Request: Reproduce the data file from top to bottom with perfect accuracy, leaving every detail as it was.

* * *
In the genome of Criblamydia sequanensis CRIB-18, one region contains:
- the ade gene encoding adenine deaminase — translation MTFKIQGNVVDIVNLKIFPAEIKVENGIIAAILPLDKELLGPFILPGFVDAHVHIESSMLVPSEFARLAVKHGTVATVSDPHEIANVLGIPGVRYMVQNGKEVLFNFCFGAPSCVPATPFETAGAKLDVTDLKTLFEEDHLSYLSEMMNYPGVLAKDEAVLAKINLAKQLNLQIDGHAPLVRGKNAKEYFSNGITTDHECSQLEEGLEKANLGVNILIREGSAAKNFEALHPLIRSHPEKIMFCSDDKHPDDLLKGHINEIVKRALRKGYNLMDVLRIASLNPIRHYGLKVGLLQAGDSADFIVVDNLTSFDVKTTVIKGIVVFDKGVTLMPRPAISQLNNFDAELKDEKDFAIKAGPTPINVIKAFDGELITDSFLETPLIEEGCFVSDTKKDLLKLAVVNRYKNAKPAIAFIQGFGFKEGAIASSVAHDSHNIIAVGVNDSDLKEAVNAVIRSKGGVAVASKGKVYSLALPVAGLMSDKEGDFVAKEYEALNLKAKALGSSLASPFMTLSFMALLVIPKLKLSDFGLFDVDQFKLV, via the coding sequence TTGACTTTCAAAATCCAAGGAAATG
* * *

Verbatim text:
In the genome of Criblamydia sequanensis CRIB-18, one region contains:
- the ade gene encoding adenine deaminase — translation MTFKIQGNVVDIVNLKIFPAEIKVENGIIAAILPLDKELLGPFILPGFVDAHVHIESSMLVPSEFARLAVKHGTVATVSDPHEIANVLGIPGVRYMVQNGKEVLFNFCFGAPSCVPATPFETAGAKLDVTDLKTLFEEDHLSYLSEMMNYPGVLAKDEAVLAKINLAKQLNLQIDGHAPLVRGKNAKEYFSNGITTDHECSQLEEGLEKANLGVNILIREGSAAKNFEALHPLIRSHPEKIMFCSDDKHPDDLLKGHINEIVKRALRKGYNLMDVLRIASLNPIRHYGLKVGLLQAGDSADFIVVDNLTSFDVKTTVIKGIVVFDKGVTLMPRPAISQLNNFDAELKDEKDFAIKAGPTPINVIKAFDGELITDSFLETPLIEEGCFVSDTKKDLLKLAVVNRYKNAKPAIAFIQGFGFKEGAIASSVAHDSHNIIAVGVNDSDLKEAVNAVIRSKGGVAVASKGKVYSLALPVAGLMSDKEGDFVAKEYEALNLKAKALGSSLASPFMTLSFMALLVIPKLKLSDFGLFDVDQFKLV, via the coding sequence TTGACTTTCAAAATCCAAGGAAATG